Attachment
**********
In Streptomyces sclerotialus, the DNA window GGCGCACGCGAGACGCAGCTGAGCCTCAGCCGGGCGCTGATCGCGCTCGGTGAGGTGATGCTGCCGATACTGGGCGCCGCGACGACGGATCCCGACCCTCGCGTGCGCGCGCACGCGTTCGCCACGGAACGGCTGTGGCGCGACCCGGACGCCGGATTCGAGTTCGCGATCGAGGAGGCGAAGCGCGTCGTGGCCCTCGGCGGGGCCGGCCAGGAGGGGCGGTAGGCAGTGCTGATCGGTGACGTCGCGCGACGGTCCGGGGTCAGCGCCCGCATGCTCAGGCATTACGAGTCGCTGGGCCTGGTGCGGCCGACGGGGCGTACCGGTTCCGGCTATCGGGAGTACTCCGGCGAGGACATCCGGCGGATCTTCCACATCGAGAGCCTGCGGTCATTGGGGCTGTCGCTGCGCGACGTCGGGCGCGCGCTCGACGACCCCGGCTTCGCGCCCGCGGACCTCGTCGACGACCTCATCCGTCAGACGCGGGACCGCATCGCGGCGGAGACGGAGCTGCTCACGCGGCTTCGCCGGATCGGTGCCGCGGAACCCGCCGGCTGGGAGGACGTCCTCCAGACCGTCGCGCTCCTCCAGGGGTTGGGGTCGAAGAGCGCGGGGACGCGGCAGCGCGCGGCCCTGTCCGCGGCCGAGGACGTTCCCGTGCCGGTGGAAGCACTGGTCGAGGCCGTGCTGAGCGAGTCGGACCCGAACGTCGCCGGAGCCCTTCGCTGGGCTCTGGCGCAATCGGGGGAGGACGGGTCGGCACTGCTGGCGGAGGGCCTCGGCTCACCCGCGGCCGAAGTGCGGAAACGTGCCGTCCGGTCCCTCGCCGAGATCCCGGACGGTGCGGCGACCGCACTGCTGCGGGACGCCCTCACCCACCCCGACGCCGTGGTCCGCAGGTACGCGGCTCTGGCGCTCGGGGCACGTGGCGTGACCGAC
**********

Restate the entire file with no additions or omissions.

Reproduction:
In Streptomyces sclerotialus, the DNA window GGCGCACGCGAGACGCAGCTGAGCCTCAGCCGGGCGCTGATCGCGCTCGGTGAGGTGATGCTGCCGATACTGGGCGCCGCGACGACGGATCCCGACCCTCGCGTGCGCGCGCACGCGTTCGCCACGGAACGGCTGTGGCGCGACCCGGACGCCGGATTCGAGTTCGCGATCGAGGAGGCGAAGCGCGTCGTGGCCCTCGGCGGGGCCGGCCAGGAGGGGCGGTAGGCAGTGCTGATCGGTGACGTCGCGCGACGGTCCGGGGTCAGCGCCCGCATGCTCAGGCATTACGAGTCGCTGGGCCTGGTGCGGCCGACGGGGCGTACCGGTTCCGGCTATCGGGAGTACTCCGGCGAGGACATCCGGCGGATCTTCCACATCGAGAGCCTGCGGTCATTGGGGCTGTCGCTGCGCGACGTCGGGCGCGCGCTCGACGACCCCGGCTTCGCGCCCGCGGACCTCGTCGACGACCTCATCCGTCAGACGCGGGACCGCATCGCGGCGGAGACGGAGCTGCTCACGCGGCTTCGCCGGATCGGTGCCGCGGAACCCGCCGGCTGGGAGGACGTCCTCCAGACCGTCGCGCTCCTCCAGGGGTTGGGGTCGAAGAGCGCGGGGACGCGGCAGCGCGCGGCCCTGTCCGCGGCCGAGGACGTTCCCGTGCCGGTGGAAGCACTGGTCGAGGCCGTGCTGAGCGAGTCGGACCCGAACGTCGCCGGAGCCCTTCGCTGGGCTCTGGCGCAATCGGGGGAGGACGGGTCGGCACTGCTGGCGGAGGGCCTCGGCTCACCCGCGGCCGAAGTGCGGAAACGTGCCGTCCGGTCCCTCGCCGAGATCCCGGACGGTGCGGCGACCGCACTGCTGCGGGACGCCCTCACCCACCCCGACGCCGTGGTCCGCAGGTACGCGGCTCTGGCGCTCGGGGCACGTGGCGTGACCGAC